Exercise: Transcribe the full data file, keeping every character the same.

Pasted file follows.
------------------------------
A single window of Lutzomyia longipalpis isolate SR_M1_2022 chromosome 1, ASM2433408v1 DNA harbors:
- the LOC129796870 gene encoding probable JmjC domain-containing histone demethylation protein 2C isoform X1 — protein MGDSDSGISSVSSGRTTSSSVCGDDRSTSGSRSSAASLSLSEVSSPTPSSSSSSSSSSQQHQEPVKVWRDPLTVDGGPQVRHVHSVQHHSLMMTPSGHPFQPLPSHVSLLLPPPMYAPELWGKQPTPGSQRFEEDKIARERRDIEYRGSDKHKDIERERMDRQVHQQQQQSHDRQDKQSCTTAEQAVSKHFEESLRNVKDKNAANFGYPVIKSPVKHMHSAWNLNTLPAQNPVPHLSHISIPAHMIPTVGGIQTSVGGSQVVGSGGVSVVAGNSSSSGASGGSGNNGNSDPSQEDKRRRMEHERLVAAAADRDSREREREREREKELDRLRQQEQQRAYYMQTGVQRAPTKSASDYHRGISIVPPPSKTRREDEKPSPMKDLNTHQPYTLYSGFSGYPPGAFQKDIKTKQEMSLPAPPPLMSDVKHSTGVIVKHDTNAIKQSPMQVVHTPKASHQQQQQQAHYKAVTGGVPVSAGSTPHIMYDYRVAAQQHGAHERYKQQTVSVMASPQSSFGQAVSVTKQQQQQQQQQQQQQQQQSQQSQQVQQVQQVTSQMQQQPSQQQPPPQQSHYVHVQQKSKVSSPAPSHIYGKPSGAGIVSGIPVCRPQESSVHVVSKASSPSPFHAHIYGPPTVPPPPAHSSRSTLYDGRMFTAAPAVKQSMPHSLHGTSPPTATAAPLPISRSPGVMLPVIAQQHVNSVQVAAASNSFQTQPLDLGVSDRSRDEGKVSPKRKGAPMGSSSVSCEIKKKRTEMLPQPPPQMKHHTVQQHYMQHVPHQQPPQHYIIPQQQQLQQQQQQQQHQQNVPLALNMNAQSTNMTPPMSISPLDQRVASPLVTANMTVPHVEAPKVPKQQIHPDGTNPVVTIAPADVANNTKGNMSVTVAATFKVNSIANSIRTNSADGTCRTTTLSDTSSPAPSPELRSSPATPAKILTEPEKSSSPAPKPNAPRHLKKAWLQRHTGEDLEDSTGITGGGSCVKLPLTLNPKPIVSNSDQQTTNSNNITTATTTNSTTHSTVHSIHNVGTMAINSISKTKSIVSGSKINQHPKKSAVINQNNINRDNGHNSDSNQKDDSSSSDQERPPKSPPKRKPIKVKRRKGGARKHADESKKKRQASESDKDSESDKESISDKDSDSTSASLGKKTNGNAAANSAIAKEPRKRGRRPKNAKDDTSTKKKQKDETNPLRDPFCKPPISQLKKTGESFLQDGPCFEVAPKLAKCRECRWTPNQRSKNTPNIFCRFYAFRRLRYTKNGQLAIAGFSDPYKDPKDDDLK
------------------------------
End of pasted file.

A single window of Lutzomyia longipalpis isolate SR_M1_2022 chromosome 1, ASM2433408v1 DNA harbors:
- the LOC129796870 gene encoding probable JmjC domain-containing histone demethylation protein 2C isoform X1 — protein MGDSDSGISSVSSGRTTSSSVCGDDRSTSGSRSSAASLSLSEVSSPTPSSSSSSSSSSQQHQEPVKVWRDPLTVDGGPQVRHVHSVQHHSLMMTPSGHPFQPLPSHVSLLLPPPMYAPELWGKQPTPGSQRFEEDKIARERRDIEYRGSDKHKDIERERMDRQVHQQQQQSHDRQDKQSCTTAEQAVSKHFEESLRNVKDKNAANFGYPVIKSPVKHMHSAWNLNTLPAQNPVPHLSHISIPAHMIPTVGGIQTSVGGSQVVGSGGVSVVAGNSSSSGASGGSGNNGNSDPSQEDKRRRMEHERLVAAAADRDSREREREREREKELDRLRQQEQQRAYYMQTGVQRAPTKSASDYHRGISIVPPPSKTRREDEKPSPMKDLNTHQPYTLYSGFSGYPPGAFQKDIKTKQEMSLPAPPPLMSDVKHSTGVIVKHDTNAIKQSPMQVVHTPKASHQQQQQQAHYKAVTGGVPVSAGSTPHIMYDYRVAAQQHGAHERYKQQTVSVMASPQSSFGQAVSVTKQQQQQQQQQQQQQQQQSQQSQQVQQVQQVTSQMQQQPSQQQPPPQQSHYVHVQQKSKVSSPAPSHIYGKPSGAGIVSGIPVCRPQESSVHVVSKASSPSPFHAHIYGPPTVPPPPAHSSRSTLYDGRMFTAAPAVKQSMPHSLHGTSPPTATAAPLPISRSPGVMLPVIAQQHVNSVQVAAASNSFQTQPLDLGVSDRSRDEGKVSPKRKGAPMGSSSVSCEIKKKRTEMLPQPPPQMKHHTVQQHYMQHVPHQQPPQHYIIPQQQQLQQQQQQQQHQQNVPLALNMNAQSTNMTPPMSISPLDQRVASPLVTANMTVPHVEAPKVPKQQIHPDGTNPVVTIAPADVANNTKGNMSVTVAATFKVNSIANSIRTNSADGTCRTTTLSDTSSPAPSPELRSSPATPAKILTEPEKSSSPAPKPNAPRHLKKAWLQRHTGEDLEDSTGITGGGSCVKLPLTLNPKPIVSNSDQQTTNSNNITTATTTNSTTHSTVHSIHNVGTMAINSISKTKSIVSGSKINQHPKKSAVINQNNINRDNGHNSDSNQKDDSSSSDQERPPKSPPKRKPIKVKRRKGGARKHADESKKKRQASESDKDSESDKESISDKDSDSTSASLGKKTNGNAAANSAIAKEPRKRGRRPKNAKDDTSTKKKQKDETNPLRDPFCKPPISQLKKTGESFLQDGPCFEVAPKLAKCRECRWTPNQRSKNTPNIFCRFYAFRRLRYTKNGQLAIAGFSDPYKDPKDDDLK